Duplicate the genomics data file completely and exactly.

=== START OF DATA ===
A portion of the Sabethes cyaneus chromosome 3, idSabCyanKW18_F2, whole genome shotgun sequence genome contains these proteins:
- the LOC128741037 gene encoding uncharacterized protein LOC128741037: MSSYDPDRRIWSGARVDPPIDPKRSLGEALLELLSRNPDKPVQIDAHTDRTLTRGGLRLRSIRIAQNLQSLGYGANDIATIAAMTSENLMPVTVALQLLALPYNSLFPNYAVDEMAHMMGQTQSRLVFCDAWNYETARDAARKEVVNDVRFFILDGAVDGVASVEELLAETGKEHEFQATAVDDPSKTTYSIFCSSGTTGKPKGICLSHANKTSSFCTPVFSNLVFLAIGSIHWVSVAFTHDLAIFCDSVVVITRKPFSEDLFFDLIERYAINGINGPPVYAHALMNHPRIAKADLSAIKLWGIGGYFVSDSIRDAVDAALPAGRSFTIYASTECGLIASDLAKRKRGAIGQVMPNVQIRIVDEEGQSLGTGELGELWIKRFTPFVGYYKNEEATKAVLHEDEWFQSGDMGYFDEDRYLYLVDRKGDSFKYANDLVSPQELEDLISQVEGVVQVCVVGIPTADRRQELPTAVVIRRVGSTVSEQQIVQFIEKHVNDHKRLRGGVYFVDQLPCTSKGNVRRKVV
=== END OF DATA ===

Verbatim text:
A portion of the Sabethes cyaneus chromosome 3, idSabCyanKW18_F2, whole genome shotgun sequence genome contains these proteins:
- the LOC128741037 gene encoding uncharacterized protein LOC128741037: MSSYDPDRRIWSGARVDPPIDPKRSLGEALLELLSRNPDKPVQIDAHTDRTLTRGGLRLRSIRIAQNLQSLGYGANDIATIAAMTSENLMPVTVALQLLALPYNSLFPNYAVDEMAHMMGQTQSRLVFCDAWNYETARDAARKEVVNDVRFFILDGAVDGVASVEELLAETGKEHEFQATAVDDPSKTTYSIFCSSGTTGKPKGICLSHANKTSSFCTPVFSNLVFLAIGSIHWVSVAFTHDLAIFCDSVVVITRKPFSEDLFFDLIERYAINGINGPPVYAHALMNHPRIAKADLSAIKLWGIGGYFVSDSIRDAVDAALPAGRSFTIYASTECGLIASDLAKRKRGAIGQVMPNVQIRIVDEEGQSLGTGELGELWIKRFTPFVGYYKNEEATKAVLHEDEWFQSGDMGYFDEDRYLYLVDRKGDSFKYANDLVSPQELEDLISQVEGVVQVCVVGIPTADRRQELPTAVVIRRVGSTVSEQQIVQFIEKHVNDHKRLRGGVYFVDQLPCTSKGNVRRKVV